Hundreds in Nigeria Benefit from Catholic Entity’s Initiative for Visually Impaired

Harambee Africa International (HAI) is supporting eye screening and treatment in Nigeria's Enugu State. Credit: HAI

Over 500 people with varying eye complications have benefitted from the support of Harambee Africa International (HAI), a Catholic Development foundation that is presently targeting persons in Nigeria’s “rural and marginalized communities”.

Those supported in rural communities of Nigeria’s Enugu State underwent medical screening after which they received the much needed treatment and specialist care, according to a September 15 HAI report.

In the report, the entity that supports African countries acknowledges the high rate of visual impairment in the Nigerian State, noting that those with varying levels of blindness often go untreated owing to lack of access to medication.

“Nigeria is a captivating and diverse country, but it faces significant challenges in providing healthcare to its rural and marginalized communities. One of the most pressing issues is blindness and visual impairment, often left untreated due to limited access to care,” HAI says.

According to the foundation, uncorrected refractive error, cataracts, and glaucoma are the leading causes of visual problems in these regions.


HAI is working with the Niger Foundation Hospital and Diagnostic Centre, a Nigerian entity committed to improving the health of the vulnerable population in Enugu State.

The hospital is actively engaged in a project to improve the vision of people in rural areas around Enugu. It is financially supported by HAI, “which provides its support to help these initiatives come to life.”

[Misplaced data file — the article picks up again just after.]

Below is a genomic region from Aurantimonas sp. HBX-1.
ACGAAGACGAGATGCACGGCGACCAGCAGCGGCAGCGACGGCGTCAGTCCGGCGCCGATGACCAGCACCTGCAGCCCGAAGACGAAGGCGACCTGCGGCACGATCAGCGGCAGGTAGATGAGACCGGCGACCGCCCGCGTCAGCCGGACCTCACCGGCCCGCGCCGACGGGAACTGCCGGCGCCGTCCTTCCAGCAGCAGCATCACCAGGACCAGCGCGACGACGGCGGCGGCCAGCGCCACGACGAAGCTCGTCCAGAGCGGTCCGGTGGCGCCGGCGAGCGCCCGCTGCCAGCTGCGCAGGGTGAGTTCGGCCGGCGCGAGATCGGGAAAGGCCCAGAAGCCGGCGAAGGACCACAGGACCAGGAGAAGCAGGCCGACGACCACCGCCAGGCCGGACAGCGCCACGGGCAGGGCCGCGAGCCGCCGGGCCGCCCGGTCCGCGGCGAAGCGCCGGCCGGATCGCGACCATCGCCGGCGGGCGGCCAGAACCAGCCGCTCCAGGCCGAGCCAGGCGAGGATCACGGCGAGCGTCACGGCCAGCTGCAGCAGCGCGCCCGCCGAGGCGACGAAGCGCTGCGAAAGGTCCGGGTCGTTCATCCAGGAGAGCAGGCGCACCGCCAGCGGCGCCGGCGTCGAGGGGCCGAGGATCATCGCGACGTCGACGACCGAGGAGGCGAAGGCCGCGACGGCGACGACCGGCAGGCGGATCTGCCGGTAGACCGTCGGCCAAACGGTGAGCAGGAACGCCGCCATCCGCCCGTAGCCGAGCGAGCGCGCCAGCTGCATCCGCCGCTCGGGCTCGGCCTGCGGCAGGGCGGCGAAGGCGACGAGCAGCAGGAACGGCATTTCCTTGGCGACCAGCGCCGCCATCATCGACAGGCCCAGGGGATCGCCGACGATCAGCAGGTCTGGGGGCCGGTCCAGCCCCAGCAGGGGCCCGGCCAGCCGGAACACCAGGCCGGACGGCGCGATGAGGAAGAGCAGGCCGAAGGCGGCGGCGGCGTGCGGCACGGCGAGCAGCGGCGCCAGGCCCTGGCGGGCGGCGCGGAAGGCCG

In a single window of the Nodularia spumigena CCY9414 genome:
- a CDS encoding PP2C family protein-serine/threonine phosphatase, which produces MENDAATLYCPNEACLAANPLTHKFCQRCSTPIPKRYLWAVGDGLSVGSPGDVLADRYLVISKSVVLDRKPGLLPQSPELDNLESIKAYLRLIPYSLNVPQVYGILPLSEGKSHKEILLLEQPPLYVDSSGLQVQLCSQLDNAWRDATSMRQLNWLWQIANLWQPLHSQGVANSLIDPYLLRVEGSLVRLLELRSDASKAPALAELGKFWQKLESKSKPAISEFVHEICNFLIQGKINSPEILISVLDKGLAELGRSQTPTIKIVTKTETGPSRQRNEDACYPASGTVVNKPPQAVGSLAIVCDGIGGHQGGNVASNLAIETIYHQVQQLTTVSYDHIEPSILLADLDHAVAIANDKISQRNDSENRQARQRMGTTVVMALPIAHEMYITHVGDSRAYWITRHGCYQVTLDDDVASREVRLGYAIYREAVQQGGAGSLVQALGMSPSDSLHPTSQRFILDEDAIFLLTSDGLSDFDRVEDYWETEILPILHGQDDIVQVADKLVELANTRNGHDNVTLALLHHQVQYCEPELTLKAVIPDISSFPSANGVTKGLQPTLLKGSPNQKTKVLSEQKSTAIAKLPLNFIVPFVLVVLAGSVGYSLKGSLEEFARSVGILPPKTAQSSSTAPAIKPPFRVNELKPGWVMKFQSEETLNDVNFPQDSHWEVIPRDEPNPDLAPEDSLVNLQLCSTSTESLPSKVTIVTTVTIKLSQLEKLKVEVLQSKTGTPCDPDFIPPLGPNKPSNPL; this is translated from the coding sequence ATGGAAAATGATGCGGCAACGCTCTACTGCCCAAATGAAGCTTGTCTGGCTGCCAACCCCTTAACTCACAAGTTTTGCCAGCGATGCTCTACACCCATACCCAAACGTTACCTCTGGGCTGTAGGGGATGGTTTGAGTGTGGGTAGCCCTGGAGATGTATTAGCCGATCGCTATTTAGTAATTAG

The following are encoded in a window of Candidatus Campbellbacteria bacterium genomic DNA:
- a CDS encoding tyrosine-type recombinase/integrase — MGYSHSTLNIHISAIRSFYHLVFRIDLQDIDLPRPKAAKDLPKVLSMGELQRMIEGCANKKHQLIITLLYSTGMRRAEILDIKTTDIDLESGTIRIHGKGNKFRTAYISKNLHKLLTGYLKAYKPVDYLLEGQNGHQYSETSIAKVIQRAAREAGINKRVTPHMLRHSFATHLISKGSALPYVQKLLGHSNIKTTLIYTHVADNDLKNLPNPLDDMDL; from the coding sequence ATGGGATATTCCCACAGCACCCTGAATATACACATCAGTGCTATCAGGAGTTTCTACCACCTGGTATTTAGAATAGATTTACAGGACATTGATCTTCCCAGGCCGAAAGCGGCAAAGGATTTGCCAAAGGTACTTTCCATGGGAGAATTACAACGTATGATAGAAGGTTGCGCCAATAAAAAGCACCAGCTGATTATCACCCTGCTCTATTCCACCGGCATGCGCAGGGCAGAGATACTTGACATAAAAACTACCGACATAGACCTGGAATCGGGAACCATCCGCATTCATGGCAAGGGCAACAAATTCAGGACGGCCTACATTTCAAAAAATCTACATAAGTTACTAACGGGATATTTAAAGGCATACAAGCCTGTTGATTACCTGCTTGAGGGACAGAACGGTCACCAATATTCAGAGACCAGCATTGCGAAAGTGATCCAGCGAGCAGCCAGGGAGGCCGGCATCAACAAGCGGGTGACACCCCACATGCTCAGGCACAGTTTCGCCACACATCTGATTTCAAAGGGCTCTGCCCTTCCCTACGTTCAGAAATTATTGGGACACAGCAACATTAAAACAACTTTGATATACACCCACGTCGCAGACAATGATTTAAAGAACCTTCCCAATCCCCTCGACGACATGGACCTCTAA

“The project at hand has two key objectives: preventing and treating blindness and visual impairment in rural areas and establishing an Ophthalmology Center for cataract surgeries,” HAI says.

“The initiative has achieved remarkable results,” the Rome-based development entity says, adding that so far, a total of 565 patients have received free eye examinations, granting them access to much-needed care. 

“The primary focus has been on rural communities, with 121 individuals undergoing free screenings at the Iwollo Rural Clinic,” HAI says.

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The entity explains, “In addition to assessing visual acuity and conducting screening tests, patients have had access to refractive corrections and consultations with an ophthalmology specialist when needed. Furthermore, free medical examinations, including blood pressure and blood sugar measurements, have been conducted to ensure a holistic approach to health.”

According to HAI, Nigeria faces significant healthcare challenges, including resource availability and equitable distribution of healthcare facilities. 

“Moreover, the COVID-19 pandemic has added additional pressures to the healthcare system,” the development entity says, underscoring the need for the improvement project in rural areas of Enugu, which is an attempt to bridge the gap in access to ophthalmic care.

Agnes Aineah is a Kenyan journalist with a background in digital and newspaper reporting. She holds a Master of Arts in Digital Journalism from the Aga Khan University, Graduate School of Media and Communications and a Bachelor's Degree in Linguistics, Media and Communications from Kenya's Moi University. Agnes currently serves as a journalist for ACI Africa.